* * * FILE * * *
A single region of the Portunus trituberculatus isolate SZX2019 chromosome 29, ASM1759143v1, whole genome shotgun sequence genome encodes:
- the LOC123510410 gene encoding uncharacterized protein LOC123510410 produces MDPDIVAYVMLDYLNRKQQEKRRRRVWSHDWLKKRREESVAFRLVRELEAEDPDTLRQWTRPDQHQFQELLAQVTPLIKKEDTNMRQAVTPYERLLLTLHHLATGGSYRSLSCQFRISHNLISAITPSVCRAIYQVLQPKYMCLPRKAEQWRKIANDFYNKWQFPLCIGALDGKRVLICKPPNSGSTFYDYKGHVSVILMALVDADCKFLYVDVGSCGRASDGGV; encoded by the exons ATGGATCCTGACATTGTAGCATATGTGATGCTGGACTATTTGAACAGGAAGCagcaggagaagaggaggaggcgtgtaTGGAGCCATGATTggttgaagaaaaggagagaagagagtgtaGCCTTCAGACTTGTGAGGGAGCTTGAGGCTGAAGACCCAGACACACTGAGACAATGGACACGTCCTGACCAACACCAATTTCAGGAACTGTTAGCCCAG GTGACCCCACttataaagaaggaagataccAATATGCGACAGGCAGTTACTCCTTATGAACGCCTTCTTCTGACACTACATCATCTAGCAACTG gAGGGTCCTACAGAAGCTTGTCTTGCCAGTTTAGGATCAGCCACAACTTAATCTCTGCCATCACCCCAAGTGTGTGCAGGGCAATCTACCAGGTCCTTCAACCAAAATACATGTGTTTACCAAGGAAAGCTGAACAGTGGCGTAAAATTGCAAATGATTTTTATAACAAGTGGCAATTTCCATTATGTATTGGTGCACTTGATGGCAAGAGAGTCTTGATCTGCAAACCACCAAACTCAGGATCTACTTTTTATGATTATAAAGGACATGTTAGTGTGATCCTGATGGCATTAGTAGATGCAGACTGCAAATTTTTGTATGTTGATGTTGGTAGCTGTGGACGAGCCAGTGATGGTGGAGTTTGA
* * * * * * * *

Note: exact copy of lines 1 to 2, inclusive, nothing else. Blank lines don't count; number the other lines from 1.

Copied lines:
A single region of the Portunus trituberculatus isolate SZX2019 chromosome 29, ASM1759143v1, whole genome shotgun sequence genome encodes:
- the LOC123510410 gene encoding uncharacterized protein LOC123510410 produces MDPDIVAYVMLDYLNRKQQEKRRRRVWSHDWLKKRREESVAFRLVRELEAEDPDTLRQWTRPDQHQFQELLAQVTPLIKKEDTNMRQAVTPYERLLLTLHHLATGGSYRSLSCQFRISHNLISAITPSVCRAIYQVLQPKYMCLPRKAEQWRKIANDFYNKWQFPLCIGALDGKRVLICKPPNSGSTFYDYKGHVSVILMALVDADCKFLYVDVGSCGRASDGGV; encoded by the exons ATGGATCCTGACATTGTAGCATATGTGATGCTGGACTATTTGAACAGGAAGCagcaggagaagaggaggaggcgtgtaTGGAGCCATGATTggttgaagaaaaggagagaagagagtgtaGCCTTCAGACTTGTGAGGGAGCTTGAGGCTGAAGACCCAGACACACTGAGACAATGGACACGTCCTGACCAACACCAATTTCAGGAACTGTTAGCCCAG GTGACCCCACttataaagaaggaagataccAATATGCGACAGGCAGTTACTCCTTATGAACGCCTTCTTCTGACACTACATCATCTAGCAACTG gAGGGTCCTACAGAAGCTTGTCTTGCCAGTTTAGGATCAGCCACAACTTAATCTCTGCCATCACCCCAAGTGTGTGCAGGGCAATCTACCAGGTCCTTCAACCAAAATACATGTGTTTACCAAGGAAAGCTGAACAGTGGCGTAAAATTGCAAATGATTTTTATAACAAGTGGCAATTTCCATTATGTATTGGTGCACTTGATGGCAAGAGAGTCTTGATCTGCAAACCACCAAACTCAGGATCTACTTTTTATGATTATAAAGGACATGTTAGTGTGATCCTGATGGCATTAGTAGATGCAGACTGCAAATTTTTGTATGTTGATGTTGGTAGCTGTGGACGAGCCAGTGATGGTGGAGTTTGA